# Core Concepts

This section goes into the details on how your data is sent to and stored in Speckle. Whether you're new to Speckle or just need a refresher, this is a great place to start!

# A Quick Note on Terminology

We've tried to keep this guide straightforward, removing technical language unless it's absolutely necessary. It's worth noting that whenever we mention the terms data, objects or elements, we're really referring to the same thing. Speckle is built to handle all kinds of data, whether CAD geometry, BIM elements (geometry + metadata) or pure data (text, numbers, etc).

# Streams, Branches and Commits

Your Speckle data is organised using a robust and sophisticated collaboration approach that's been adopted universally in software development. To keep things simple, we're using the same concepts and terminology, known as Streams, Branches and Commits.

To use Speckle you only really need to know what a stream is. Branches and commits are slightly more advanced, but will add a lot of flexibility and control to your future collaborative workflows.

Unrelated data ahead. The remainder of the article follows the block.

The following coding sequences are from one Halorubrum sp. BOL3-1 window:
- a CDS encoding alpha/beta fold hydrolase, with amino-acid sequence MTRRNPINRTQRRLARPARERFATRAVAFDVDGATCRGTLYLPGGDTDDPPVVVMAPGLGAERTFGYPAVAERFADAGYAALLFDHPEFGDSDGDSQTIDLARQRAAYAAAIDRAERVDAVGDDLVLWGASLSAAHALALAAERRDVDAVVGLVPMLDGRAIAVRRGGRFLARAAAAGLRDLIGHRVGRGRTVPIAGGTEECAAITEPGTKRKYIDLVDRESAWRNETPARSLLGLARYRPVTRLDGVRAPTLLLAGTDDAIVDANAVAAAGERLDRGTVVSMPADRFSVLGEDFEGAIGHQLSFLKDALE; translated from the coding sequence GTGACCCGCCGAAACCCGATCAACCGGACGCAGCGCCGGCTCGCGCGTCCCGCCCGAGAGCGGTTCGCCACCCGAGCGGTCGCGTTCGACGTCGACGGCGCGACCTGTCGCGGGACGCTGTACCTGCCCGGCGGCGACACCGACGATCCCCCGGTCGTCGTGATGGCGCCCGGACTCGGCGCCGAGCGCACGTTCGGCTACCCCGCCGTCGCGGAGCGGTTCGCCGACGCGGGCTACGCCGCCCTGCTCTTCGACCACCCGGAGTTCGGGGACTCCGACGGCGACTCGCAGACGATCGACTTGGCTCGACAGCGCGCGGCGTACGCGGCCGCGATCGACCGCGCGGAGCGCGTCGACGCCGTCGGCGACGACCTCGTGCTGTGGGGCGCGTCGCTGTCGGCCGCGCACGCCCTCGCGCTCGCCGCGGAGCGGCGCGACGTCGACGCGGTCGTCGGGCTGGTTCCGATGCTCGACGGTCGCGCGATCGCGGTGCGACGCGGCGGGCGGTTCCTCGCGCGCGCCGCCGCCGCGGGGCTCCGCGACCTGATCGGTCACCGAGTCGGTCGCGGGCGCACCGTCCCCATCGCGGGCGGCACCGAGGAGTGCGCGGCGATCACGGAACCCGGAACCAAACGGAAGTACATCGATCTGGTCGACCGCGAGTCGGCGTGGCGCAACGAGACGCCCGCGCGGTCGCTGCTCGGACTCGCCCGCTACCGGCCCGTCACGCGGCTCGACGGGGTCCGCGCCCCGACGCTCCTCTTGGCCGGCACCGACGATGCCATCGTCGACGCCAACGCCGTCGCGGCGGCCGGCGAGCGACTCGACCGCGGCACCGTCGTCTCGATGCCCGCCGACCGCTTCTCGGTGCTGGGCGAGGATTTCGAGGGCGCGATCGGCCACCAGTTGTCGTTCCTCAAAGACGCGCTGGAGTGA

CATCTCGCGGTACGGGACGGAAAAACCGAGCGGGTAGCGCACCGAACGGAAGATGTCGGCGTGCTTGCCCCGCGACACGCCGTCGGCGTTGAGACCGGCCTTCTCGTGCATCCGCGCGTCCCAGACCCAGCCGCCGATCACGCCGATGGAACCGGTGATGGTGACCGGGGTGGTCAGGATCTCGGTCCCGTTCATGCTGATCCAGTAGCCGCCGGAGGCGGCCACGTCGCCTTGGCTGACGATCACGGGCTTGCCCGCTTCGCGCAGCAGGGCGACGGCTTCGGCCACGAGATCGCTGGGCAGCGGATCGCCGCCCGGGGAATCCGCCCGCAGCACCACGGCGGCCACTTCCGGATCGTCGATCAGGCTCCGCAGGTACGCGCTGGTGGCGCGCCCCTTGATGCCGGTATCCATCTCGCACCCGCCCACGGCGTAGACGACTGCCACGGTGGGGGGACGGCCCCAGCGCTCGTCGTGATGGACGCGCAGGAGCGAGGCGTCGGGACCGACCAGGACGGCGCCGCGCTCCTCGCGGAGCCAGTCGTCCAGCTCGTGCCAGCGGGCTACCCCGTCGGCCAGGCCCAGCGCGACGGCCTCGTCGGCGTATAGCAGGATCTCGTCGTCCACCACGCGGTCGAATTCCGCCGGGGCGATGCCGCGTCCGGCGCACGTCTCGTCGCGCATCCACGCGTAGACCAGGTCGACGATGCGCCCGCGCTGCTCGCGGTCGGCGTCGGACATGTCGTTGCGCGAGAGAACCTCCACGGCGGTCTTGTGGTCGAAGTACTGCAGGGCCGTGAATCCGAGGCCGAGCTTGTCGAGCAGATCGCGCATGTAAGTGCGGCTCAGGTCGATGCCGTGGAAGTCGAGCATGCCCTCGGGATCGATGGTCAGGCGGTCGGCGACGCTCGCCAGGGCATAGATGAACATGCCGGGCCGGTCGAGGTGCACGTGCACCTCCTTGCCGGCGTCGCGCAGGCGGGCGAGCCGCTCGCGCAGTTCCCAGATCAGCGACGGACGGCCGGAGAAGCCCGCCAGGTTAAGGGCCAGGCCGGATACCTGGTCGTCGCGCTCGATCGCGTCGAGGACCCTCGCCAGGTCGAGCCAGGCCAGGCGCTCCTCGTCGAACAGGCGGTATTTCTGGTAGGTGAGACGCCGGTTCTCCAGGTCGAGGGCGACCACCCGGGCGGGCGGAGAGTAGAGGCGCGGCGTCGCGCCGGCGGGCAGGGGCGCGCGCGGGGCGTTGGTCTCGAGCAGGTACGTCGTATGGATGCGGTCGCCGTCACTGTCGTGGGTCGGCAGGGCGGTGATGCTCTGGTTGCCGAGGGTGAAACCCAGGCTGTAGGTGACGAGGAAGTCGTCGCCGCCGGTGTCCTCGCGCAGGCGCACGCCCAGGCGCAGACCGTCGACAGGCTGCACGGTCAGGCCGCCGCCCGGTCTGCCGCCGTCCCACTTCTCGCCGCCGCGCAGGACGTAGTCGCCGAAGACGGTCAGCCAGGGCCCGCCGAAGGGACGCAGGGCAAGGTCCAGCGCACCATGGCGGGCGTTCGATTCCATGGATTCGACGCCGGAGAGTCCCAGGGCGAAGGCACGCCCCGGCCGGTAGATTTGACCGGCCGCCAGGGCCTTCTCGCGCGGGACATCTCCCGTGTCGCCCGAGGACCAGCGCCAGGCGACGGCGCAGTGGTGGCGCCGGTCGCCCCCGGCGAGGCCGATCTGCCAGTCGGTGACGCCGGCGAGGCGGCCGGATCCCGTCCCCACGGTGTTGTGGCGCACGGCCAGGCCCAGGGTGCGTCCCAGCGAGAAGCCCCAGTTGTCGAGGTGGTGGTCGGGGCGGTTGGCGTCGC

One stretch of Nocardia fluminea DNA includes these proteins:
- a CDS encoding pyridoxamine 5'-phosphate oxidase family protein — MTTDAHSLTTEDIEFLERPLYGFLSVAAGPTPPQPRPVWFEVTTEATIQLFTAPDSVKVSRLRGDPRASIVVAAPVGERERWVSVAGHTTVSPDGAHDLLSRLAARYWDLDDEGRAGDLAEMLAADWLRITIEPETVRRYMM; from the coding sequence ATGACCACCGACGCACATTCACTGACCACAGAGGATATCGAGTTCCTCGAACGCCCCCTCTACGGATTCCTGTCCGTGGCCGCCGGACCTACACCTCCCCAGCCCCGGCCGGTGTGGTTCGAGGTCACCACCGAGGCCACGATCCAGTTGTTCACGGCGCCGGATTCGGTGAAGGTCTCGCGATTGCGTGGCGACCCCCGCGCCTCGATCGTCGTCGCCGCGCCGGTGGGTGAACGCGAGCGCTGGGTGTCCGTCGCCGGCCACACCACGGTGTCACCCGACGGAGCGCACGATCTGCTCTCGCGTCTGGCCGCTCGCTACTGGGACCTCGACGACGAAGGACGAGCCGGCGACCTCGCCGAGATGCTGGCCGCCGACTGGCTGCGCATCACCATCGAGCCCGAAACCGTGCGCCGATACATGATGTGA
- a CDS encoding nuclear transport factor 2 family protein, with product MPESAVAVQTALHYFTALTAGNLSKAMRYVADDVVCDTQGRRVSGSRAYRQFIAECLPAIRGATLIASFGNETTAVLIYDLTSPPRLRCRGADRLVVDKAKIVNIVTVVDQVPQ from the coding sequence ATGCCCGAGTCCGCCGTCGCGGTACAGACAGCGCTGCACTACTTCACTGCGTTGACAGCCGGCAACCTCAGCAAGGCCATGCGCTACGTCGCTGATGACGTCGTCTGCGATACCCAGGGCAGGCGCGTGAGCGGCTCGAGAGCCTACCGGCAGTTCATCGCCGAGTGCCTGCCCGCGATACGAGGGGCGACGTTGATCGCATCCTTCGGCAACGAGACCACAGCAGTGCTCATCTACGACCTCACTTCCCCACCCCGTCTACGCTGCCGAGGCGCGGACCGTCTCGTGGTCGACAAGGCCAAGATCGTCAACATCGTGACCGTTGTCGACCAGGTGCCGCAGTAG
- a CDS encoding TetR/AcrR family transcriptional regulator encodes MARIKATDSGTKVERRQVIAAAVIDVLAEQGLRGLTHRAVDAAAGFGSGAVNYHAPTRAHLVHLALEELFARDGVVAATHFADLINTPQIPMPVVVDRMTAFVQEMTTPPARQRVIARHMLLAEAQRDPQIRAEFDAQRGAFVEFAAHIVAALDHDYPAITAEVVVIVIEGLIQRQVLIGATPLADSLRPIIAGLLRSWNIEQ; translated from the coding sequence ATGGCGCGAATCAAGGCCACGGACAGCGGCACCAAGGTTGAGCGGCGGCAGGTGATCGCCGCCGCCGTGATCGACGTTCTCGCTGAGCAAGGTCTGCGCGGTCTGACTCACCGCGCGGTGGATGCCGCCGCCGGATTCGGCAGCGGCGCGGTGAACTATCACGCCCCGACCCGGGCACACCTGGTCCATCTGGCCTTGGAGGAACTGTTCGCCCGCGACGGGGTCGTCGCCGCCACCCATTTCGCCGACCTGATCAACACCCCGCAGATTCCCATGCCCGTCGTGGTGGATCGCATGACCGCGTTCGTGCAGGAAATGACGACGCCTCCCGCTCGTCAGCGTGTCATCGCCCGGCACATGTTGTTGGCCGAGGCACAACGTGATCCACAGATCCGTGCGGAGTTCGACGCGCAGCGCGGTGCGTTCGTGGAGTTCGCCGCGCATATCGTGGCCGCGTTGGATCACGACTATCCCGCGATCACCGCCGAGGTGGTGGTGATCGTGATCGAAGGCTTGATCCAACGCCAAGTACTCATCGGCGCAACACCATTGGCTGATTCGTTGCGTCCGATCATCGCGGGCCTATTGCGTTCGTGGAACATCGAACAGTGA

# Streams

# What are streams

The main data structure in Speckle is the stream.

A stream is simply a collection of data with some additional information to help you manage and retrieve them. Each stream is assigned a streamId which uniquely identifies the stream on a server. You can also assign a name and description to help keep track of your streams.

A stream also lets you manage permissions: it has a list of collaborators including an owner and additional reviewers and contributors which the owner has chosen to share the stream with.

# What do streams contain?

A stream can contain anything from a handful of objects to a whole building model. You are free to add as much or as little data to a single stream and create as many streams as you'd like. Some examples of what might be contained within a stream are:

  • A layer in a CAD application
  • A set of calculation results
  • A workset in Revit
  • A selection of objects from Grasshopper
  • A structural model

A stream also contains further options for managing your data using branches and commits. Don't worry about these yet - we'll cover them in the following sections.

# Who can I share streams with?

Streams can be either Public or Private:;

  • Public: Anyone with the link or streamId can view the stream
  • Private: People need to be added as collaborators to the stream to access it

Anyone invited as a collaborator can have varying levels of access to the stream, depending on which role you assign them:

  • Owner: Full access, including deletion rights and editing user permissions.
  • Contributor: Can edit the stream's contents (create new branches and commits) but cannot edit stream details (name and description) or manage permissions.